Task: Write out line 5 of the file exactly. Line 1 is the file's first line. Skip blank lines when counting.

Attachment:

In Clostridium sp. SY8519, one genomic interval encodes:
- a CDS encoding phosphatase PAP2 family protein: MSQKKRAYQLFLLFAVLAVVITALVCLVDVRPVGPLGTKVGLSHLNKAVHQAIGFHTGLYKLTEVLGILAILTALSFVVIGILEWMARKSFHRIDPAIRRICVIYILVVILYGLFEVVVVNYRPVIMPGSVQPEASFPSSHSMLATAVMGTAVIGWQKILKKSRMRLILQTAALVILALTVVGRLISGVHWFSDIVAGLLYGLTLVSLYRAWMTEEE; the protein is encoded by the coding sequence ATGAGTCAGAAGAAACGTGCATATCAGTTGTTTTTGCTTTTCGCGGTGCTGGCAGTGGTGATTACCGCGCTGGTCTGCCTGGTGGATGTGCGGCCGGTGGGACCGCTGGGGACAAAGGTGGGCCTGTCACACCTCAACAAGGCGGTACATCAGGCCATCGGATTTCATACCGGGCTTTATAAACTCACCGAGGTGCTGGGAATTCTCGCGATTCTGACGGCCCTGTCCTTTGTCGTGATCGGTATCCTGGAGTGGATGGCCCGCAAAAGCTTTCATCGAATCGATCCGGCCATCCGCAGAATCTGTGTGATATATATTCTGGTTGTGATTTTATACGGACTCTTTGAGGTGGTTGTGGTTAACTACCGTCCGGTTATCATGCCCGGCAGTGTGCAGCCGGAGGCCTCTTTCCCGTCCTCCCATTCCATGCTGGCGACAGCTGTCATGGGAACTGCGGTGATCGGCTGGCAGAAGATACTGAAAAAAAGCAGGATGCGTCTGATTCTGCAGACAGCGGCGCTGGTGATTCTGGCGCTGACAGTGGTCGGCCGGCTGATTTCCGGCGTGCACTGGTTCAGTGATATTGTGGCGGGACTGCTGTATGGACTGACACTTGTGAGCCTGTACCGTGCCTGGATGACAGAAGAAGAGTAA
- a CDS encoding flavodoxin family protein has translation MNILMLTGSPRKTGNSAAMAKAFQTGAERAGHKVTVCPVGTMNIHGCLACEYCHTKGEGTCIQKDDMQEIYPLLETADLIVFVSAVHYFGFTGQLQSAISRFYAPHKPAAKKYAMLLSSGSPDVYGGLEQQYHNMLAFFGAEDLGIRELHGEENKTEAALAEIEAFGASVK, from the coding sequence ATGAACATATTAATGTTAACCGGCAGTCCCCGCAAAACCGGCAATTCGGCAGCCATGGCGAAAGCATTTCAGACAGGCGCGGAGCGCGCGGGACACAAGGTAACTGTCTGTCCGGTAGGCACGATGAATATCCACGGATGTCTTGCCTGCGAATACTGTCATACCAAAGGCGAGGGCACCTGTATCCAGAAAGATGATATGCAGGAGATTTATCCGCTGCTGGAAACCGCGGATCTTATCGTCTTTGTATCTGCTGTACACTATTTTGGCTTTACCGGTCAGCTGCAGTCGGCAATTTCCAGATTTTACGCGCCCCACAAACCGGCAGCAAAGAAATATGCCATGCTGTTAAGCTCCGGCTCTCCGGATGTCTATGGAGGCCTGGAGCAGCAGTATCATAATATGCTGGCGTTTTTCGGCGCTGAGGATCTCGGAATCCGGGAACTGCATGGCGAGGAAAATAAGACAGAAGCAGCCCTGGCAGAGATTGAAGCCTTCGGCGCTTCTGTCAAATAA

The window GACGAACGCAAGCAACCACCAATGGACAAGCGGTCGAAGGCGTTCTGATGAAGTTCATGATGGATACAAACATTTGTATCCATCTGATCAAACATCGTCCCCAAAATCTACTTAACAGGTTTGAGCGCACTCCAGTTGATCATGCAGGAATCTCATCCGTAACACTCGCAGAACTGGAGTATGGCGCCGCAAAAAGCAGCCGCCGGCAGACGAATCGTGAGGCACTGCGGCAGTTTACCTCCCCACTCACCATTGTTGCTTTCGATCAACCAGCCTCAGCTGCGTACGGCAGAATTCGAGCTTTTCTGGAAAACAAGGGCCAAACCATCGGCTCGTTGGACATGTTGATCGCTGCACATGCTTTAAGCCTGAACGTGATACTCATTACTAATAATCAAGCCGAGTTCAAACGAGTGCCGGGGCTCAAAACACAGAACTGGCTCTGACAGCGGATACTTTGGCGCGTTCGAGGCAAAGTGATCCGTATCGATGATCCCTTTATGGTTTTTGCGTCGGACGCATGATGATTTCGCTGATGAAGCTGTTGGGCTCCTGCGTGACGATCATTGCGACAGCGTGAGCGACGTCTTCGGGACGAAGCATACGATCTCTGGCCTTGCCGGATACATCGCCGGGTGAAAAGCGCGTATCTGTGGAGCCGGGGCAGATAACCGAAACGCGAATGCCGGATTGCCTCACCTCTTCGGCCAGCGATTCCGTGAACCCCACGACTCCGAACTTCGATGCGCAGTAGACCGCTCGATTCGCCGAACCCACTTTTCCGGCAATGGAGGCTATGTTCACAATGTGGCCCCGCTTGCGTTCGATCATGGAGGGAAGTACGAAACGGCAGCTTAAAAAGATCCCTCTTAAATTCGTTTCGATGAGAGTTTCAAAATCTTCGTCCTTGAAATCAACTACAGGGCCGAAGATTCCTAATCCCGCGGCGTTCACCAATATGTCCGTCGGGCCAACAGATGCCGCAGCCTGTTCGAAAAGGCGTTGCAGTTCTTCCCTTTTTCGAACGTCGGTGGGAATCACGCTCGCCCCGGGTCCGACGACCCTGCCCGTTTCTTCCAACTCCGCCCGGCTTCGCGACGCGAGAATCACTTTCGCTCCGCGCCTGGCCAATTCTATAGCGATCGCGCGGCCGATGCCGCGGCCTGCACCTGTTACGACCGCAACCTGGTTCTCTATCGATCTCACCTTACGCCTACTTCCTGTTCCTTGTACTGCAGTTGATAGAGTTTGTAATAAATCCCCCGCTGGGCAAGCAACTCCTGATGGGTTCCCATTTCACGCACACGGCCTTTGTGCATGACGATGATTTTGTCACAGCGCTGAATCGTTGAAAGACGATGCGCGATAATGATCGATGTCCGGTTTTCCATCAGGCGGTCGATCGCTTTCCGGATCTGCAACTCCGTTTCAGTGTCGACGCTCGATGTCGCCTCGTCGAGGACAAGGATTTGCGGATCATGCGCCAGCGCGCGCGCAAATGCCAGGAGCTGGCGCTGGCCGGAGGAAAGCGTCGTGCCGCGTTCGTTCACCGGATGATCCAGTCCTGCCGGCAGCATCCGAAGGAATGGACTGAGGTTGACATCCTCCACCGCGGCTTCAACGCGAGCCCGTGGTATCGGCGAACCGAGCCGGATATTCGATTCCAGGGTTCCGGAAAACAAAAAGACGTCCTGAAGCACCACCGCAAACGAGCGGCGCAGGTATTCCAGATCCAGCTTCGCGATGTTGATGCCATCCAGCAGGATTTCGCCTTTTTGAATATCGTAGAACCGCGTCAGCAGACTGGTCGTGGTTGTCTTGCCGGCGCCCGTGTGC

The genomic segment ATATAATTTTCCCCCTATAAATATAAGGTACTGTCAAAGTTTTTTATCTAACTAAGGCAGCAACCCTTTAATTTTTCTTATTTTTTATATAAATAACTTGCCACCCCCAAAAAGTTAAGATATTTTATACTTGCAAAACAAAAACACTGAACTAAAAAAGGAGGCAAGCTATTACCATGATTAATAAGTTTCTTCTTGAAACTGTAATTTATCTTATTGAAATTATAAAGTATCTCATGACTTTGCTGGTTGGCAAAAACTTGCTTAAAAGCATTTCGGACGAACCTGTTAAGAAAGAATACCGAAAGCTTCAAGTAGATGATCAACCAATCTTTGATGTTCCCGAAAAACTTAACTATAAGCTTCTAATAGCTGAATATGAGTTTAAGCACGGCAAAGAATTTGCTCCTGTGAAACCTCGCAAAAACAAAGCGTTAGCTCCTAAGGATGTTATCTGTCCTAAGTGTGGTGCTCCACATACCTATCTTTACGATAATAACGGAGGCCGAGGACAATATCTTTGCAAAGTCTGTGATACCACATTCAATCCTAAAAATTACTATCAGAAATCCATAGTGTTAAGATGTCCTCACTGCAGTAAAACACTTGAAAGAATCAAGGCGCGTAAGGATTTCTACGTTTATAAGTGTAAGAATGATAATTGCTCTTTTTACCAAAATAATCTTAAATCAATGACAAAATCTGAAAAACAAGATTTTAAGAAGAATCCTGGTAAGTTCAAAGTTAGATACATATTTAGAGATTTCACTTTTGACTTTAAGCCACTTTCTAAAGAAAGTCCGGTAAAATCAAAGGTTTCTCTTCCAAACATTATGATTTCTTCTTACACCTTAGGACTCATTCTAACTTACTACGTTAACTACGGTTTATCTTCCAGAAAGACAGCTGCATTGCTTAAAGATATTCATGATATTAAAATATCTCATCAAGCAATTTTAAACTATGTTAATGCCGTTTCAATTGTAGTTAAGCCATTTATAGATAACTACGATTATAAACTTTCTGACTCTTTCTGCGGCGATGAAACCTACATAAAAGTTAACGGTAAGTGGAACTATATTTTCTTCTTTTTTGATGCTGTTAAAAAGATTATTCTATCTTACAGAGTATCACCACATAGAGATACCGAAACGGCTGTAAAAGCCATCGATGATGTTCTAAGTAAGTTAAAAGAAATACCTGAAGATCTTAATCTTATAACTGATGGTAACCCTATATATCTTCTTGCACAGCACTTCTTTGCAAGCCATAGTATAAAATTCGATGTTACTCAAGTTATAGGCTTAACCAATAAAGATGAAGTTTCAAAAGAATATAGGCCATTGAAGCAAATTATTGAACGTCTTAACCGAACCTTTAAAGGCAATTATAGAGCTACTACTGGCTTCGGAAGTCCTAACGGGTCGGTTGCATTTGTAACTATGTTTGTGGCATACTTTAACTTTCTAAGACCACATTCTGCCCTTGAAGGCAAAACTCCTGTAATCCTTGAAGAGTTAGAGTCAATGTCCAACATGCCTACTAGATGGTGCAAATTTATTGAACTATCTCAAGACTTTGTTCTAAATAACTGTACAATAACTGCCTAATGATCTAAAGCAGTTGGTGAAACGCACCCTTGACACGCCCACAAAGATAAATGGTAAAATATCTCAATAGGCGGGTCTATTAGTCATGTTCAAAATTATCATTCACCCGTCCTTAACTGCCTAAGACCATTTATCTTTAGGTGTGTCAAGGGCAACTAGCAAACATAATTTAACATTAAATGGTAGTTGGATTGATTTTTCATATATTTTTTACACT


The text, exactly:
The genomic segment ATATAATTTTCCCCCTATAAATATAAGGTACTGTCAAAGTTTTTTATCTAACTAAGGCAGCAACCCTTTAATTTTTCTTATTTTTTATATAAATAACTTGCCACCCCCAAAAAGTTAAGATATTTTATACTTGCAAAACAAAAACACTGAACTAAAAAAGGAGGCAAGCTATTACCATGATTAATAAGTTTCTTCTTGAAACTGTAATTTATCTTATTGAAATTATAAAGTATCTCATGACTTTGCTGGTTGGCAAAAACTTGCTTAAAAGCATTTCGGACGAACCTGTTAAGAAAGAATACCGAAAGCTTCAAGTAGATGATCAACCAATCTTTGATGTTCCCGAAAAACTTAACTATAAGCTTCTAATAGCTGAATATGAGTTTAAGCACGGCAAAGAATTTGCTCCTGTGAAACCTCGCAAAAACAAAGCGTTAGCTCCTAAGGATGTTATCTGTCCTAAGTGTGGTGCTCCACATACCTATCTTTACGATAATAACGGAGGCCGAGGACAATATCTTTGCAAAGTCTGTGATACCACATTCAATCCTAAAAATTACTATCAGAAATCCATAGTGTTAAGATGTCCTCACTGCAGTAAAACACTTGAAAGAATCAAGGCGCGTAAGGATTTCTACGTTTATAAGTGTAAGAATGATAATTGCTCTTTTTACCAAAATAATCTTAAATCAATGACAAAATCTGAAAAACAAGATTTTAAGAAGAATCCTGGTAAGTTCAAAGTTAGATACATATTTAGAGATTTCACTTTTGACTTTAAGCCACTTTCTAAAGAAAGTCCGGTAAAATCAAAGGTTTCTCTTCCAAACATTATGATTTCTTCTTACACCTTAGGACTCATTCTAACTTACTACGTTAACTACGGTTTATCTTCCAGAAAGACAGCTGCATTGCTTAAAGATATTCATGATATTAAAATATCTCATCAAGCAATTTTAAACTATGTTAATGCCGTTTCAATTGTAGTTAAGCCATTTATAGATAACTACGATTATAAACTTTCTGACTCTTTCTGCGGCGATGAAACCTACATAAAAGTTAACGGTAAGTGGAACTATATTTTCTTCTTTTTTGATGCTGTTAAAAAGATTATTCTATCTTACAGAGTATCACCACATAGAGATACCGAAACGGCTGTAAAAGCCATCGATGATGTTCTAAGTAAGTTAAAAGAAATACCTGAAGATCTTAATCTTATAACTGATGGTAACCCTATATATCTTCTTGCACAGCACTTCTTTGCAAGCCATAGTATAAAATTCGATGTTACTCAAGTTATAGGCTTAACCAATAAAGATGAAGTTTCAAAAGAATATAGGCCATTGAAGCAAATTATTGAACGTCTTAACCGAACCTTTAAAGGCAATTATAGAGCTACTACTGGCTTCGGAAGTCCTAACGGGTCGGTTGCATTTGTAACTATGTTTGTGGCATACTTTAACTTTCTAAGACCACATTCTGCCCTTGAAGGCAAAACTCCTGTAATCCTTGAAGAGTTAGAGTCAATGTCCAACATGCCTACTAGATGGTGCAAATTTATTGAACTATCTCAAGACTTTGTTCTAAATAACTGTACAATAACTGCCTAATGATCTAAAGCAGTTGGTGAAACGCACCCTTGACACGCCCACAAAGATAAATGGTAAAATATCTCAATAGGCGGGTCTATTAGTCATGTTCAAAATTATCATTCACCCGTCCTTAACTGCCTAAGACCATTTATCTTTAGGTGTGTCAAGGGCAACTAGCAAACATAATTTAACATTAAATGGTAGTTGGATTGATTTTTCATATATTTTTTACACT